It might take nearly a century to build a new subway station under Second Avenue, but making sure commuters can navigate the line once it’s open is a feat in and of itself.
Workers at the MTA’s sign shop in Crown Heights are putting in extra hours to fulfill orders for new service signage. The W train’s revival this Nov. 7 to accomodate the Second Avenue subway launch means the agency needs 1,751 new signs for 83 stations, from Coney Island to Astoria.
“It’s a little chaotic,” said John Kern, the assistant director of station signs, during a press tour Tuesday. “It’s a big order for us but we’re on schedule.”
Fulfilling that order of signs, made of aluminum with vinyl lettering and decals, is very much a hand-made process.
“It feels good to see your work out on the subways,” said sign fabricator Marc Lussier, who was in the process of adding lettering to a new Fifth Avenue subway sign for the soon-to-be N, R, W line. “A lot of people do work that never materializes.”
W train sign making has been a year-long affair that began with staff surveying every impacted station for signs that would need to be replaced to build an order. Old signs are then recycled.
At the start of the physical process, the aluminum for a typical black subway sign is cut. The Helvetica typeface used on subway signs is printed from a computer onto a sheet of white vinyl. A sign fabricator then peels away the excess vinyl, revealing the text. That text is placed on transfer paper, which is very carefully pressed onto the aluminum so as to ensure there are no air bubbles.
Guides are followed to make sure text, subway bullets, exit signs and the other staples are all properly placed. There must be a half-inch separation between subway bullets and a half-inch separation between the edge of a sign and where text begins. The top of a typical sign fabricator’s desk is a colorful heap of rulers, subway bullets and transfer paper.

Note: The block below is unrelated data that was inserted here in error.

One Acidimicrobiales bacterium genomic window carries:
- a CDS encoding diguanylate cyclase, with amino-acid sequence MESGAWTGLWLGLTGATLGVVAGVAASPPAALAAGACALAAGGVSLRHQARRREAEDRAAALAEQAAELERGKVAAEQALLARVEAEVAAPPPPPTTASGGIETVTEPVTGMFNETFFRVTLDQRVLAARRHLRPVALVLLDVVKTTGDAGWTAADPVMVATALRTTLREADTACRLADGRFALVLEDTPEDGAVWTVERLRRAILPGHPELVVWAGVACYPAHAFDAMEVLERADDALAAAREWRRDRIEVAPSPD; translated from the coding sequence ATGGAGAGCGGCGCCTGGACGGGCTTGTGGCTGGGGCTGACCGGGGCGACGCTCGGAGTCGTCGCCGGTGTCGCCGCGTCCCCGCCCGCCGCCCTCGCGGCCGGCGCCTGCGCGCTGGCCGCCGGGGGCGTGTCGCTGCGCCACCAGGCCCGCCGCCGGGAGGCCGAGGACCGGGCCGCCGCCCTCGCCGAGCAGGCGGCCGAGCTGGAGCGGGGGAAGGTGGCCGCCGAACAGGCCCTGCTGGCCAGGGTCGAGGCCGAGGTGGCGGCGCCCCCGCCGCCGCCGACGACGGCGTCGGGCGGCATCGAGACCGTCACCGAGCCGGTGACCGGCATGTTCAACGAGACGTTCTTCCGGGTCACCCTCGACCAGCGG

“The goal is uniformity,” said Jonas Mlenak, another fabricator. “I know we’re doing a good job if I can walk around the subway and can’t tell if a sign is one that I made or a coworker made.”
Mlenak on Tuesday was performing one of the last steps before a sign hits the tunnels: lamination. He cleaned a newly made sign with detergent — a small speck of dust could be magnified under the cover. He then ran the sign under a roller that laid a laminate tightly over the sign. The lamination gives the shiny aluminum a matte-looking finish, but it’s really needed to protect the signs from vandalism and weather.
Signs, referred to as “caps,” are then bent into their proper shape. Signs are typically named after the shape they form. Like the subways, it’s usually a letter. There are the “L caps,” “J caps,” and “C caps,” among others.
Old subway signs from the MTA’s silk-screening days adorned the walls of the workers’ station. The agency ditched the paint for vinyl lettering back in the 1980s, according to a shop worker.
“I don’t think people understand the work that goes into this,” said Lussier. “I think most people just think these signs magically appear overnight.”